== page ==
The Steward of the city walked now with him, and even though he saw signs of worry in the furrowed brow and contracted jaw whenever they chanced to gaze eastwards, Ecthelion was in a good mood, so he sought the opportunity to enquire further about the city and the recent developments. All the information the Steward supplied had served to confirm his suspicions about the nature of the raids and attacks in the borders of Gondor, and he was glad that, at least, he had arrived before war was openly declared. As Ecthelion spoke, his gaze turned to the soldiers. Soon enough there would be time for them to show their worth. Would it that it could be prevented! He tightened his fists and allowed his eyes to linger there for a while, studying their moves as they attacked and retreated. Their shields and armor glittered in the sun, and so did their blades, sending blinding flickers of silver.
“To which of the companies do these soldiers belong?” he asked, gesturing to the courtyard with his staff, but looking forward to where he saw the figure of a tall man leaning against the railings. The straight line of his back and shoulders revealed a proud and regal sort of character, and the degree of attention he bestowed upon the practice bout told him that this man was not only very keen, but had a great interest in the performance of these soldiers. Gandalf smiled; the man seemed young, noble, and looked like the perfect portrait of concentration; an aspiring General, perhaps; or, mayhap he was one of the new-made Captains.
“Several of them, actually, as you may see from their uniforms, Mithrandir,” Ecthelion said. “Those in black mail belong to the citadel guard; those clad in green have come from Ithilien, brought here to teach the young ones about life and stealth in the forests. Those in brown,” Gandalf turned to him, brow raised and curiosity piqued; the man he had been gazing at wore a brown uniform, “belong to the hosts of Gondor, our main military force, as you know. You may wish to ask Denethor, my son, about these matters, for he- Ah!” The steward turned from him and smiled broadly as he greeted the young man. “There you are, Denethor.”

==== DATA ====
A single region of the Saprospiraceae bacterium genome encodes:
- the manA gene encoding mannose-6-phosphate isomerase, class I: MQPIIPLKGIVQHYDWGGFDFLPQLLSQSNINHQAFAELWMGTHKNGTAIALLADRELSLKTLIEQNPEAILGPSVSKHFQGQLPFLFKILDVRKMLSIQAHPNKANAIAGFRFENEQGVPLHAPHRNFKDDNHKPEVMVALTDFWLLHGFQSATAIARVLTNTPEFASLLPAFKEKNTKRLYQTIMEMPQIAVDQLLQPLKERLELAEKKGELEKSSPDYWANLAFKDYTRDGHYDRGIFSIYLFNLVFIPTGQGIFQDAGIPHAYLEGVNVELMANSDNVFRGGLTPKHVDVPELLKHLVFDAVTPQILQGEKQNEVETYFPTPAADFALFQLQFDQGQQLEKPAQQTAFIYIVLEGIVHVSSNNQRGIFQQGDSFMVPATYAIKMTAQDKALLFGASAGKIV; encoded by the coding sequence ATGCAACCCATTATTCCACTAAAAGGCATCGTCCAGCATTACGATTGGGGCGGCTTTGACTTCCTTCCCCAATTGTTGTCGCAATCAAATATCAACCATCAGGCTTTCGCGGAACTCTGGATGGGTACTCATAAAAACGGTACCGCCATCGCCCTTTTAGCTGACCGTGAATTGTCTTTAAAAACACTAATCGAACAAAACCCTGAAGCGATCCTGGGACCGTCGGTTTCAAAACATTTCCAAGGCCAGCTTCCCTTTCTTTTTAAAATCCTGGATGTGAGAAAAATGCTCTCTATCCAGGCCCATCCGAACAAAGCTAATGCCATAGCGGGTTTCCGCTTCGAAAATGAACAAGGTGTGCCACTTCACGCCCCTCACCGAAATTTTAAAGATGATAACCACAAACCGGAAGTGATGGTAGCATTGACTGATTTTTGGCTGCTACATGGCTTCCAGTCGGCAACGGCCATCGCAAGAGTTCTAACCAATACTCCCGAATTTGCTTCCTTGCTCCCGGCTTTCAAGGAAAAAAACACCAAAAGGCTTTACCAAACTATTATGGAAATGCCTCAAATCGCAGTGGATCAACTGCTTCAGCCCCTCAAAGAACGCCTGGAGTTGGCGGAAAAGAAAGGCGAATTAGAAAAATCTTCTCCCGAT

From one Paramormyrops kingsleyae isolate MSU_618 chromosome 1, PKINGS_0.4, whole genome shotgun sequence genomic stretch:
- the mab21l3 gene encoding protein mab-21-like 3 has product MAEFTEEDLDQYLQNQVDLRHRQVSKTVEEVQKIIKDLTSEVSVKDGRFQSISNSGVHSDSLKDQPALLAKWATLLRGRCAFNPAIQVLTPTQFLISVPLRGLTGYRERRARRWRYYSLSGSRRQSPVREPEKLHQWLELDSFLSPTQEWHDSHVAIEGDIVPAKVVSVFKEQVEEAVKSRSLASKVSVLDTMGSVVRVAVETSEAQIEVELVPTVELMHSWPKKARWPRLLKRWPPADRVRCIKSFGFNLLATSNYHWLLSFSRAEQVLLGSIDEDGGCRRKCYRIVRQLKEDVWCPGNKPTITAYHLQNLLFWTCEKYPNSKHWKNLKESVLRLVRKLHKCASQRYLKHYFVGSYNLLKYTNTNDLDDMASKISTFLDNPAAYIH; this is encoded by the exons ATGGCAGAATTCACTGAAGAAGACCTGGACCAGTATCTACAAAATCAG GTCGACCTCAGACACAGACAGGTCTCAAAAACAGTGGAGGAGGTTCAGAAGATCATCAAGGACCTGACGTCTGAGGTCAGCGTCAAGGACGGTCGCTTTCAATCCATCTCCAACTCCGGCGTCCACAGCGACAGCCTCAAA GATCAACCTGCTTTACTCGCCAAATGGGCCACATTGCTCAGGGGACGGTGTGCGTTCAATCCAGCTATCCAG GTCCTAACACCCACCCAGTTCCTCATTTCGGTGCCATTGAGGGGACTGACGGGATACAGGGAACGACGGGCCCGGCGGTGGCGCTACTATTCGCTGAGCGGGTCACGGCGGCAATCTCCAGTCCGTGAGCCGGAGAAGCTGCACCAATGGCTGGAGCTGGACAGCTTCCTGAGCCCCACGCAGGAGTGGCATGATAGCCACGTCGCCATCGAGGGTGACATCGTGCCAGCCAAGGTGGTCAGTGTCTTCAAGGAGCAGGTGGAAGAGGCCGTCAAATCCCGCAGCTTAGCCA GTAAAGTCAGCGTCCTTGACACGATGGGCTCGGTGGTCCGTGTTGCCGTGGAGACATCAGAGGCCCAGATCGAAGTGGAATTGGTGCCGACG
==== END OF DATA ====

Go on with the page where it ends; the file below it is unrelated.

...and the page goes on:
“Good day, father,” the man said before he had fully looked at them, and this did not escape Gandalf, who raised his brow in surprise. The youth had noticed their approach while they were still away, without even turning his eyes from the courtyard. What an unexpected coincidence that this intriguing young man was Ecthelion’s heir.
"May I introduce Mithrandir?" the Steward said. "This is my son, Denethor. It has been a little over five years since he joined the corps, as you may have observed, and will soon step into his duties as Captain of the Guard."
Quite young, Gandalf thought; according to gondorian custom, not over twenty and two years, I should say. And a difficult time for him to become Captain-General, too. I wonder whether he fully realizes the scope of this... He noticed how Denethor observed him with an interest cautiosly concealed by his quick eye and steady demeanor; yet, to him, he revealed a curiosity that matched his own. He had been desirous to meet the heir to the Steward; if his foresight proved true, this man would have to face the greatest threat this age of the world had produced. Would he be equal to the challenge? For all their sakes, he hoped so. The young man was surely a mystery, and although Gandalf could hear Ecthelion speaking now, he was more interested in this new puzzle. The keen way in which Denethor watched him was both amusing and disturbing, but when he said ‘Good to make your acquaintance,’ Gandalf could not help but widen his eyes. Out of all the words he could have used, he had chosen the word ‘good’ –not pleased, nor delighted, or any other of the courteous variations used for such occasions. He marked this. Had a conceited young heir spoken, or was there something else to his words? Numenorean arrogance? He had seen rulers and kingdoms rise and fall because of it. His gaze narrowed slightly.
“I trust you are having a fine stay at the city?” Denethor asked him, his tone perfectly agreeable.
“Indeed,” he answered, “as fine as could be expected, thank you. Gondorian hospitality is never lacking.” Now it was Gandalf’s turn to appear agreeable, and he tried, observing with amusement how Denethor raised a brow in what he interpreted as a sign of curiosity. The young heir wanted to find more about him! How amusing. Perhaps he ought to give him something to ponder about; riddles, as it were. He was very good at that.
“I am glad you still find that statement true, and are well satisfied with our attentions,” Ecthelion said. “It has been many a year since the Grey Pilgrim last visited Minas Tirith. I must confess it amazes me that you were even able to find your way around!”
“An old man does not forget old ways, my lord Steward,” was all he replied, and he meant it.